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Scientific Programming
Volume 7 (1999), Issue 1, Pages 47-65

Automatic Choice of Scheduling Heuristics for Parallel/Distributed Computing

Clayton S. Ferner1 and Robert G. Babb II2

1Lucent Technologies Inc., 11900 N. Pecos St., Westminster, CO 80234, USA
2Department of Mathematics and Computer Science, University of Denver, Denver, CO 80208, USA

Copyright © 1999 Hindawi Publishing Corporation. This is an open access article distributed under the Creative Commons Attribution License, which permits unrestricted use, distribution, and reproduction in any medium, provided the original work is properly cited.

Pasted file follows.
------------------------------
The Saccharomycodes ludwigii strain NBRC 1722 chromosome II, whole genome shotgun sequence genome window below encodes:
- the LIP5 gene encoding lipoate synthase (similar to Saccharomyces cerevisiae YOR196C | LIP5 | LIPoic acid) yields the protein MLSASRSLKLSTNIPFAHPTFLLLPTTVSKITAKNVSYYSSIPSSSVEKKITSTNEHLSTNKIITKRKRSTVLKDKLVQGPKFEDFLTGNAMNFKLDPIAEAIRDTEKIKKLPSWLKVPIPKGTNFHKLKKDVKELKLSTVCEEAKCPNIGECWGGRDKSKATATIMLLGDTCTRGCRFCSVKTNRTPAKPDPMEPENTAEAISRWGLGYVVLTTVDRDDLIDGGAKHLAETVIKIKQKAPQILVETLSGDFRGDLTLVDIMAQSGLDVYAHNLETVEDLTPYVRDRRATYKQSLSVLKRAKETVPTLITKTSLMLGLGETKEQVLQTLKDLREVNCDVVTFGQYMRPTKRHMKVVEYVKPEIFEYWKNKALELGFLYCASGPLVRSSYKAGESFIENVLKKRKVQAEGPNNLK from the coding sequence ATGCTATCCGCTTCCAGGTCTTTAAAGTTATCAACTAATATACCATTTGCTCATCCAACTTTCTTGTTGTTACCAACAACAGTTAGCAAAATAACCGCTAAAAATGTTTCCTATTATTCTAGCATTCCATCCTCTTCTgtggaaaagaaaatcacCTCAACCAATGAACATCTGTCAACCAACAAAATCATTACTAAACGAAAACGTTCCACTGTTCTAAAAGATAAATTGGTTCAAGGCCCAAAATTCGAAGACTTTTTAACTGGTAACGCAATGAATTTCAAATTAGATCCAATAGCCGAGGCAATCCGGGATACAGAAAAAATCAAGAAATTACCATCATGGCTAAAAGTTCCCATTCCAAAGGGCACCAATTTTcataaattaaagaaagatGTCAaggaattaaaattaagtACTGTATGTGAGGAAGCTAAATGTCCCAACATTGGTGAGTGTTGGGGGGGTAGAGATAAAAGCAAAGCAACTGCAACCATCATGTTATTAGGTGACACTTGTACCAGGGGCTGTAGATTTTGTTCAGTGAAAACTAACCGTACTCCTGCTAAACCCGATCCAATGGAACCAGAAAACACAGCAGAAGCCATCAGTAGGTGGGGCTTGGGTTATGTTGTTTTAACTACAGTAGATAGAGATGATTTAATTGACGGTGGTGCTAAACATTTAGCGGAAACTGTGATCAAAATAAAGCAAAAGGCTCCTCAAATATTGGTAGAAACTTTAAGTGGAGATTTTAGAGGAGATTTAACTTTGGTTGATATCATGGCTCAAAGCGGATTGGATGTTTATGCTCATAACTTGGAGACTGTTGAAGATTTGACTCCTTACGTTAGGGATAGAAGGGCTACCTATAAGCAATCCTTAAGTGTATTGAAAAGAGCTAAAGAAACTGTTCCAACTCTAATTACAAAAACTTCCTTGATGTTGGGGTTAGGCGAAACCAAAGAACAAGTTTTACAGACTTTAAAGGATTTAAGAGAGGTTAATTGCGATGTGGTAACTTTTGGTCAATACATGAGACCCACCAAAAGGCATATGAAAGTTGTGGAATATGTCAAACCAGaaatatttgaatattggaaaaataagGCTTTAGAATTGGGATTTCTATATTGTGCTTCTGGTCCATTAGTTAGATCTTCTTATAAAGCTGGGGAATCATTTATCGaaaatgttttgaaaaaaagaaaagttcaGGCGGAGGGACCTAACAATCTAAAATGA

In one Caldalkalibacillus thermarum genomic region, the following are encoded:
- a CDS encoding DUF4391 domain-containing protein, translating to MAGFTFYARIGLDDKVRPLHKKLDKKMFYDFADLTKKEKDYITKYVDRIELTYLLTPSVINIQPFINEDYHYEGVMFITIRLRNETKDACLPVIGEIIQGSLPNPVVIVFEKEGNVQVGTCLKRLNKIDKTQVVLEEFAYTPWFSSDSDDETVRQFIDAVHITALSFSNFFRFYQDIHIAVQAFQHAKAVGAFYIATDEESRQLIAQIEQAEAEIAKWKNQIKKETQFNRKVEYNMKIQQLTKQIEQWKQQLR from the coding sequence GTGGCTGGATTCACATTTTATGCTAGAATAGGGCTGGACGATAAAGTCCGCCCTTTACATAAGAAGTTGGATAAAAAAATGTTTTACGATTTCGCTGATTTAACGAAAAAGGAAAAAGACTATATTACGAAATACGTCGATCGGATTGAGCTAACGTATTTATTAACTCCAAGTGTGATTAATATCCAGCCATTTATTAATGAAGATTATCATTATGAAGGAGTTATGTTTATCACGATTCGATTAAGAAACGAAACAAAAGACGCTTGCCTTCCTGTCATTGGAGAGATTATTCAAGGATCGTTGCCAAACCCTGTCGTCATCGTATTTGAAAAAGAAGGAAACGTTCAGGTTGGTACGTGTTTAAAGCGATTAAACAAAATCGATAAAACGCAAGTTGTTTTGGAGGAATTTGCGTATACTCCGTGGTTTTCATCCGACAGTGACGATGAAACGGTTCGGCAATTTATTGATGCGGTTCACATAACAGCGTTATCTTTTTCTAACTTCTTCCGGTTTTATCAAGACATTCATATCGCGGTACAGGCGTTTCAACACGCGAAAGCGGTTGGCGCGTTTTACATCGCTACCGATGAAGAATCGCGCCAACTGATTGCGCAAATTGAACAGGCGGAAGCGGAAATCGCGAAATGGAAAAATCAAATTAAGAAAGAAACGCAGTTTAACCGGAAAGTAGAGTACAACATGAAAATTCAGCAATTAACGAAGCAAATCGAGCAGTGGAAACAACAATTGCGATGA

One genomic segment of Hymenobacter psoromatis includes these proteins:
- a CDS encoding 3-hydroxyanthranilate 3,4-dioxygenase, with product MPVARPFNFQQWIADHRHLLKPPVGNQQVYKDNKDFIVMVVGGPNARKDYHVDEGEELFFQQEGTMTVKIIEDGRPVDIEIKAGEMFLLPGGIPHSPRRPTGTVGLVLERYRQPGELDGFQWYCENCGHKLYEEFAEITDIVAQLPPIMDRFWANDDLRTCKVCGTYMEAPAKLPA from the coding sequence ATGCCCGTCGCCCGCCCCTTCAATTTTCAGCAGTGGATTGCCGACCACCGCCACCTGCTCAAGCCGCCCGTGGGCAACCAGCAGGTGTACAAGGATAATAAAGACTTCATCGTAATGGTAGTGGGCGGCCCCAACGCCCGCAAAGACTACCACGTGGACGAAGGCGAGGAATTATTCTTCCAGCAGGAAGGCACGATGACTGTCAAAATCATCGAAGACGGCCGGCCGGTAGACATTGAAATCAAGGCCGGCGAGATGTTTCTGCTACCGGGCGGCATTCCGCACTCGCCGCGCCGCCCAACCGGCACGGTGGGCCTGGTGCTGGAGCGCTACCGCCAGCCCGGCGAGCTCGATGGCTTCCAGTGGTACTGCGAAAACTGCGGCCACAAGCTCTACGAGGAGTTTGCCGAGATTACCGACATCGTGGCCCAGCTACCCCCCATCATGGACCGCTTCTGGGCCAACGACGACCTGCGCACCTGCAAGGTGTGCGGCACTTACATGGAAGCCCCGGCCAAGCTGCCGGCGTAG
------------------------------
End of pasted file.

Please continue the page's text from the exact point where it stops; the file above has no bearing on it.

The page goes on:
Task mapping and scheduling are two very difficult problems that must be addressed when a sequential program is transformed into a parallel program. Since these problems are NP‐hard, compiler writers have opted to concentrate their efforts on optimizations that produce immediate gains in performance. As a result, current parallelizing compilers either use very simple methods to deal with task scheduling or they simply ignore it altogether. Unfortunately, the programmer does not have this luxury. The burden of repartitioning or rescheduling, should the compiler produce inefficient parallel code, lies entirely with the programmer. We were able to create an algorithm (called a metaheuristic), which automatically chooses a scheduling heuristic for each input program. The metaheuristic produces better schedules in general than the heuristics upon which it is based. This technique was tested on a suite of real scientific programs written in SISAL and simulated on four different network configurations. Averaged over all of the test cases, the metaheuristic out‐performed all eight underlying scheduling algorithms; beating the best one by 2%, 12%, 13%, and 3% on the four separate network configurations. It is able to do this, not always by picking the best heuristic, but rather by avoiding the heuristics when they would produce very poor schedules. For example, while the metaheuristic only picked the best algorithm about 50% of the time for the 100 Gbps Ethernet, its worst decision was only 49% away from optimal. In contrast, the best of the eight scheduling algorithms was optimal 30% of the time, but its worst decision was 844% away from optimal.